Posted November 30th, 2012Bob Riter
Since this is a gift-giving time of year, I have been thinking about gift suggestions for people who are being treated for cancer and for those who have recently completed treatment.
Posted November 21st, 2012Bob Riter
My job is to listen to people affected by cancer and to help them however I can.
Posted November 9th, 2012Bob Riter
I’m often asked how to be a friend to someone with cancer. I generally answer this question by encouraging them to be good listeners and to be present for their friend in every sense of the word. The best friends are what I describe as “groundhog friends.” Remember the movie Groundhog Day with Bill Murray? […]
Posted November 7th, 2012Bob Riter
I sometimes get asked various versions of this question: “My father has advanced cancer, but they don’t seem to be treating him very aggressively. Why aren’t they doing surgery to remove the metastases in his lungs and liver?”
Posted September 10th, 2012Bob Riter
In today’s column, I’d like to recognize a small group of people who step up to support a neighbor, a community member, or an acquaintance who would otherwise go through cancer alone.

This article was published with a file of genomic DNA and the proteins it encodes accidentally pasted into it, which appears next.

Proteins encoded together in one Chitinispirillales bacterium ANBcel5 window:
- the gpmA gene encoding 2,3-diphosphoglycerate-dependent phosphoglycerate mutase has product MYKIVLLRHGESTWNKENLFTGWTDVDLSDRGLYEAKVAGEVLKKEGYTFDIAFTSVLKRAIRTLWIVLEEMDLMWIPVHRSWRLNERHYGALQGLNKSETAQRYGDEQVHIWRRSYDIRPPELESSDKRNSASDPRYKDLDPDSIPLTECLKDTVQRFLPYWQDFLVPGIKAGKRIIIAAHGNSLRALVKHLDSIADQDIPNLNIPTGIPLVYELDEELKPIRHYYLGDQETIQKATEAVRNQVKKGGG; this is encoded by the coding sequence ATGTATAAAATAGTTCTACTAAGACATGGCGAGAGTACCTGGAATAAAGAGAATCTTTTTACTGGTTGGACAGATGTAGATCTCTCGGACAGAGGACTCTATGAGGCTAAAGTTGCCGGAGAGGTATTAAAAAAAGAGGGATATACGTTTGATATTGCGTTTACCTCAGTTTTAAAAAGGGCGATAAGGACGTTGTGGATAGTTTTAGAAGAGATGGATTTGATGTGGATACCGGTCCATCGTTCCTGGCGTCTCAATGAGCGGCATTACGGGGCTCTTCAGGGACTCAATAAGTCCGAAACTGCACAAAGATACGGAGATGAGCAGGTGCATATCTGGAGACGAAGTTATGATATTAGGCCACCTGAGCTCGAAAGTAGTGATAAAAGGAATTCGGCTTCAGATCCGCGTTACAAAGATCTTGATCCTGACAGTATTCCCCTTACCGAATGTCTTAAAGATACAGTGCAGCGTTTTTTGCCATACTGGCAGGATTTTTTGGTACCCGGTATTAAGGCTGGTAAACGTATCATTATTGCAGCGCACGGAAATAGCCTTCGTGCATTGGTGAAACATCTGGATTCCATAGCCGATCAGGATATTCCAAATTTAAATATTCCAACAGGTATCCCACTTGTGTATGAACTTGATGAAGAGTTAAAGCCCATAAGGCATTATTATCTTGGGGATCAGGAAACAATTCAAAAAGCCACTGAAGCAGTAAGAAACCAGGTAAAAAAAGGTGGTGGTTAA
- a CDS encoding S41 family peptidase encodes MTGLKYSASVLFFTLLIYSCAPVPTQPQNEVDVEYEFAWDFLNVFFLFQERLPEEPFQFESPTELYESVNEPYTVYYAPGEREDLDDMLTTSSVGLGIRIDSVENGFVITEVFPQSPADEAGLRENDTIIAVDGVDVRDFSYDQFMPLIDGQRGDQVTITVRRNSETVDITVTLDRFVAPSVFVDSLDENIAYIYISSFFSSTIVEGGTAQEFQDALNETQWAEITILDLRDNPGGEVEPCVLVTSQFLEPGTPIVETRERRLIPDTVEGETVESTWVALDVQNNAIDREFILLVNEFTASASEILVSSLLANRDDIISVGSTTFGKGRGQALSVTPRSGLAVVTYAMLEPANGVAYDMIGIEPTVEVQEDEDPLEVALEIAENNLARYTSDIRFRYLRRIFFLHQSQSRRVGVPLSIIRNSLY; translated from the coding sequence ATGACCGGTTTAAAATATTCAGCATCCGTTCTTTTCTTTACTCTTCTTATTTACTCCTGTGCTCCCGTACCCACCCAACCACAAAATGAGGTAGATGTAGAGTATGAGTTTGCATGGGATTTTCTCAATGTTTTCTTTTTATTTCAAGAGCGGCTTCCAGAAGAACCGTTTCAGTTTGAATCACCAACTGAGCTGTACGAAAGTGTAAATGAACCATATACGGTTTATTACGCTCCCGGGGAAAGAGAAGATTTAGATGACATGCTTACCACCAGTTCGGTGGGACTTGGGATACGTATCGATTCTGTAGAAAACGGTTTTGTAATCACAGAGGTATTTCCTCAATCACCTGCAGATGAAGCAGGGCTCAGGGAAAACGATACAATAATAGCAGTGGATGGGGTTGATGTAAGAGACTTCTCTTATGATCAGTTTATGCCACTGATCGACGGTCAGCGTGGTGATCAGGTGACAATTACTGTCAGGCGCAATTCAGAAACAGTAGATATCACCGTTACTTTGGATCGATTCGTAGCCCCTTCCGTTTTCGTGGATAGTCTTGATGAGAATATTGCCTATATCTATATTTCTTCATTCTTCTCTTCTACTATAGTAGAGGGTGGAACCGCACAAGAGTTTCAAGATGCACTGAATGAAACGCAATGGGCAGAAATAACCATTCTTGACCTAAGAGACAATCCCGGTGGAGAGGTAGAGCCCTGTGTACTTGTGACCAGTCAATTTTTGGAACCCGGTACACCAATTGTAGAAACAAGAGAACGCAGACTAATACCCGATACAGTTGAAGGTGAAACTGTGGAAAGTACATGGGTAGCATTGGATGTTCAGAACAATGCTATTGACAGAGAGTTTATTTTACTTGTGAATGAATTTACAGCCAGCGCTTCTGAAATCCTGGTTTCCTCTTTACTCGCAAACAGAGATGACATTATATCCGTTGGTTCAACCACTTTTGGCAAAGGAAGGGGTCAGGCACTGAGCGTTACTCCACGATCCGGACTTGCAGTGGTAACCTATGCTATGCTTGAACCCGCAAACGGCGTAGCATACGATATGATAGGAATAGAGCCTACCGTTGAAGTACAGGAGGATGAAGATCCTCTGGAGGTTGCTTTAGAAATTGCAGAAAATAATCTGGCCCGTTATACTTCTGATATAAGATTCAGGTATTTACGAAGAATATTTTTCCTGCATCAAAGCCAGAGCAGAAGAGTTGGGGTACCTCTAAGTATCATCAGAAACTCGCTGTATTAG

Posted August 17th, 2012Bob Riter
I’m always struck that some people diagnosed with cancer want to know absolutely everything about their disease while others just want to be told when to show up for treatment. Some people complain that their doctors give them too much information while others complain that their doctors give them too little. Every doctor I’ve known […]
Posted August 8th, 2012Bob Riter
The first few days following a cancer diagnosis are like riding on top of a speeding train. You’re hanging on for dear life and can’t quite see what’s ahead.
Posted July 16th, 2012Bob Riter
When I visit individuals receiving cancer treatment, I routinely hear words of appreciation intended for those who been helpful, kind and supportive.
Posted July 5th, 2012Bob Riter
People diagnosed with cancer often wonder if they should participate in a clinical trial.
Posted July 2nd, 2012Bob Riter
More and more people are living with cancer – Bob takes a look at living with cancer as a “chronic disease.”